Improving mental health in young people
Reprinted from "First Responders for Young People" issue of Visions Journal, 2006, 3 (2), pp. 6-7
The strongest protective factors in a young person’s life are school, family and friends. In fact, feeling connected to school and having caring relationships can really make a difference in the health of a young person.
This was a finding of the McCreary Centre Society’s Adolescent Health Survey.1 The survey takes place every five years. The most recent was in 2003, and over 30,000 youth in BC schools took part.
The survey results showed that most young people are developing positively and coping well. For example, nine out of 10 teenagers reported good or excellent health. Also, today’s youth are waiting longer to try drugs and alcohol, and despite all the publicity, fewer are using amphetamines like crystal meth and ecstasy compared to those surveyed in the 1990s.
Although most youth are doing well, the survey also found that for some, this can be an emotionally difficult time. Over 16% of students reported seriously thinking about suicide in the past year. Twice as many girls (10%) as boys (4%) said they made a suicide attempt.
The McCreary Centre recently published a report looking at young people in BC schools who were at high risk of emotional and mental health problems—those with difficult home lives, and those who had been abused.2 The study found that these young people did much better when some, or all, of the following were present:
Feeling cared about by family
Having someone in the family to talk to about problems or having a parent at home at key times during the school week, such as meal times.
Feeling connected to school
Liking school and feeling safe at school helped those who had been abused or had unstable home lives.
Having caring adults around
Having supportive adults to talk to about problems was also helpful. Some of the people who can be helpful include school counsellors, teachers, doctors, nurses, social workers and youth workers.
Having supportive friends with healthy attitudes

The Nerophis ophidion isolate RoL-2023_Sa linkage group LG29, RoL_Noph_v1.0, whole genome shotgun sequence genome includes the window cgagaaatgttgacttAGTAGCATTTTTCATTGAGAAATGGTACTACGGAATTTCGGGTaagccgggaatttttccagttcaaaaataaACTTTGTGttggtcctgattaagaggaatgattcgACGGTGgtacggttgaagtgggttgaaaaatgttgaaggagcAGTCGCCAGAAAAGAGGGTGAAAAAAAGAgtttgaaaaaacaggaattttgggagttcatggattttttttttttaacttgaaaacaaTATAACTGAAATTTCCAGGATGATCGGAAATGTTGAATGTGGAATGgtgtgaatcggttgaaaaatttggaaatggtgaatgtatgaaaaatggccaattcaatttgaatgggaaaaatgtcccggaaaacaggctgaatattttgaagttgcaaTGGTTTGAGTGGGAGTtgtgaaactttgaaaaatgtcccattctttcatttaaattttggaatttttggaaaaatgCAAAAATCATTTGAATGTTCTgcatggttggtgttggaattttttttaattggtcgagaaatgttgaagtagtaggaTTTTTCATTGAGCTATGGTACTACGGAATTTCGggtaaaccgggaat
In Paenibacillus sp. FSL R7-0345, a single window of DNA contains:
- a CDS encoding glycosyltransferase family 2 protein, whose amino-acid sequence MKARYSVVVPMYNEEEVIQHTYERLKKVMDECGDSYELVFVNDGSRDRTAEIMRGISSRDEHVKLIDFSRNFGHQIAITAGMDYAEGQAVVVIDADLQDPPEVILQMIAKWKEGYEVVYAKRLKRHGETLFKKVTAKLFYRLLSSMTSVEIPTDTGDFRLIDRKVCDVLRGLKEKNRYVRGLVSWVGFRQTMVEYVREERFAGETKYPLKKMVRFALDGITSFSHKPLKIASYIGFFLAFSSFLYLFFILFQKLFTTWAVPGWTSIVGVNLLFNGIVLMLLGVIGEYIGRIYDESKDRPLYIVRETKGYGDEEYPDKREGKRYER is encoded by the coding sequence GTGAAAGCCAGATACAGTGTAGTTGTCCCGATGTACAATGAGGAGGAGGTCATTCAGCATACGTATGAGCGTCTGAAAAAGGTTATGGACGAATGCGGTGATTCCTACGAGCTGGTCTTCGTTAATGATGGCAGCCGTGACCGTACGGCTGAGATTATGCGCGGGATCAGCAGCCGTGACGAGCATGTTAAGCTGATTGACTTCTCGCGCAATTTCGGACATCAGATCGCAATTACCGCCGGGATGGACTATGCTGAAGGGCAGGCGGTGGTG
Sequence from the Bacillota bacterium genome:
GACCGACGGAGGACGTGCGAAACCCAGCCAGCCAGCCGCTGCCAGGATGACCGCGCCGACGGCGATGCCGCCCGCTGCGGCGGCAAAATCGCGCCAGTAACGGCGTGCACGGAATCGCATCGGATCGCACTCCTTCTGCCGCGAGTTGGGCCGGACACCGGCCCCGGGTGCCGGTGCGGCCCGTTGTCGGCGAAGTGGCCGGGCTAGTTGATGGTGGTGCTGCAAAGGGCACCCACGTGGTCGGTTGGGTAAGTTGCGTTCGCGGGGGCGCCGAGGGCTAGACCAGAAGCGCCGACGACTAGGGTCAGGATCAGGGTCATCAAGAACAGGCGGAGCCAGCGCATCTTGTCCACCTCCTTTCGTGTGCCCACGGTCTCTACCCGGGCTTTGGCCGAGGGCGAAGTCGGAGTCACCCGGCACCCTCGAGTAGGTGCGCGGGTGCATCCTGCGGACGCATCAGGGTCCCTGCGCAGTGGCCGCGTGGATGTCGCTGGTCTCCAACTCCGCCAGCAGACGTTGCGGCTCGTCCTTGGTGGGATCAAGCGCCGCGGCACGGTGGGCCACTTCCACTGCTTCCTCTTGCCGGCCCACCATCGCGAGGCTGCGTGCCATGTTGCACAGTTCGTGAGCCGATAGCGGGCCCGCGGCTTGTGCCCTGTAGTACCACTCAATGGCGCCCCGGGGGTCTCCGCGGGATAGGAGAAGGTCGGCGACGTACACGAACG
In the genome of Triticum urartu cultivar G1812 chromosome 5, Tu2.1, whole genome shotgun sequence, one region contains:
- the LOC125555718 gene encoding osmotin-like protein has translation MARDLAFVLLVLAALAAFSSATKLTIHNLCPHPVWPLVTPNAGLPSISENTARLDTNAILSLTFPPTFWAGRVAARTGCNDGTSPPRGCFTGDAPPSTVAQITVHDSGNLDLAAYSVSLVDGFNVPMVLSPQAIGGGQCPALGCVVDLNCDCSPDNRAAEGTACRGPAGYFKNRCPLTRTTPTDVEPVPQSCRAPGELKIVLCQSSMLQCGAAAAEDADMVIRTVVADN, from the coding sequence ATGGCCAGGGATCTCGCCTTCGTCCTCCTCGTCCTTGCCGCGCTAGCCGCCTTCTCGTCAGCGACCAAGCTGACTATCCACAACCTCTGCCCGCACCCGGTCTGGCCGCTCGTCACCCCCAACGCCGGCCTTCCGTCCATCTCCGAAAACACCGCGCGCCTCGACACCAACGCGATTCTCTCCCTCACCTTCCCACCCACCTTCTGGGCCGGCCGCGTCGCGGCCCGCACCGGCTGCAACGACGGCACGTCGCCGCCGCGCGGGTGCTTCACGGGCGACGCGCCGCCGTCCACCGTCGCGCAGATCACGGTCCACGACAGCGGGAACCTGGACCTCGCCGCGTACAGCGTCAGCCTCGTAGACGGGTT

Young people most at risk of mental health and other problems were better protected if they had friends that got upset if they did dangerous or risky things. In fact, the role of friends was even more important than that of family when it came to preventing problem substance use.
The results of the Adolescent Health Survey allow us to develop some practical ways to impact the mental health of today’s youth.
Provide safe and caring schools:
Caring teachers and staff, along with policies and practices that promote safe and welcoming schools, are important and can create a sense of belonging.
Promote healthy attitudes about risky behaviours:
Schools and communities can help promote mental and physical health through communication, public campaigns and positive role modelling. Families who encourage open communication and are good role models can also influence the behaviour of young people.
Support families in parenting roles:
Parents may need support to develop their parenting skills and to cope if their children have problems. Family-friendly employment policies would also allow parents to be at home when they need to be.
Provide opportunities to get involved:
Opportunities to volunteer and participate in the community can help youth to reach long-term goals and improve their feelings of competence.
Create a youth-positive environment:
Seeing all young people as having resilience and strengths, rather than problems and weaknesses, can help them to develop into successful adults.
The Youth Perspective
Young people across BC were asked for their reactions to the McCreary survey results3 and came up with some practical and dynamic ways to address the problems of mental health and suicide. Just a few of these ideas are listed below:
Separate mental health services and resources for boys and girls—their needs are different
Give information to parents so they can be aware of the emotional health of their kids, and notice any warning signs
Decrease the stigma of depression and other mental health problems by talking about them openly at school and in the community
Have presentations in schools about unrealistic images in the media
Have role models and mentors for youth to build positive relationships and self-esteem
Identify safe places where youth can go “just to talk” or to receive help
About the authorAnnie is Managing Director of the McCreary Centre Society, a non-profit organization committed to improving the health of BC youth through community-based research, education and youth participation project
McCreary Centre Society. (2004). Healthy youth development: Highlights from the 2003 Adolescent Health Survey III. Vancouver: author.
Saewyc, E., Chittenden, M., & Murphy, A. (2006). Building Resilience in Vulnerable Youth. Vancouver: McCreary Centre Society.
McCreary Centre Society. (2006). The Next Steps: BC Youths’ Response to the AHS III and Ideas for Action. Vancouver: author